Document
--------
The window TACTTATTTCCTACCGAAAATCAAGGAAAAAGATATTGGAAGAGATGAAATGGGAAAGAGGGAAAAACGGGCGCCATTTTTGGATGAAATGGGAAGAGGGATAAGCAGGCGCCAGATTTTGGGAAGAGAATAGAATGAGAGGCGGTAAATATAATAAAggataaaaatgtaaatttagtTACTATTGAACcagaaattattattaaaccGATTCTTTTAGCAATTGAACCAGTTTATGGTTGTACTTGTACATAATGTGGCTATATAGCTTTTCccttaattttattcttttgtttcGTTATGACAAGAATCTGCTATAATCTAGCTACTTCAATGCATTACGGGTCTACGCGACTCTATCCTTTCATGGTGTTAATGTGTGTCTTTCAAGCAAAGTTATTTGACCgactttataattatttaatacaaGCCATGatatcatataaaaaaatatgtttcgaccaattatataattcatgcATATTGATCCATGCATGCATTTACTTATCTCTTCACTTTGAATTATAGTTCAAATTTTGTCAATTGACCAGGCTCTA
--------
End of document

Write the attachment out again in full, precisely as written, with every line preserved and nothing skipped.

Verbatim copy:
The window TACTTATTTCCTACCGAAAATCAAGGAAAAAGATATTGGAAGAGATGAAATGGGAAAGAGGGAAAAACGGGCGCCATTTTTGGATGAAATGGGAAGAGGGATAAGCAGGCGCCAGATTTTGGGAAGAGAATAGAATGAGAGGCGGTAAATATAATAAAggataaaaatgtaaatttagtTACTATTGAACcagaaattattattaaaccGATTCTTTTAGCAATTGAACCAGTTTATGGTTGTACTTGTACATAATGTGGCTATATAGCTTTTCccttaattttattcttttgtttcGTTATGACAAGAATCTGCTATAATCTAGCTACTTCAATGCATTACGGGTCTACGCGACTCTATCCTTTCATGGTGTTAATGTGTGTCTTTCAAGCAAAGTTATTTGACCgactttataattatttaatacaaGCCATGatatcatataaaaaaatatgtttcgaccaattatataattcatgcATATTGATCCATGCATGCATTTACTTATCTCTTCACTTTGAATTATAGTTCAAATTTTGTCAATTGACCAGGCTCTA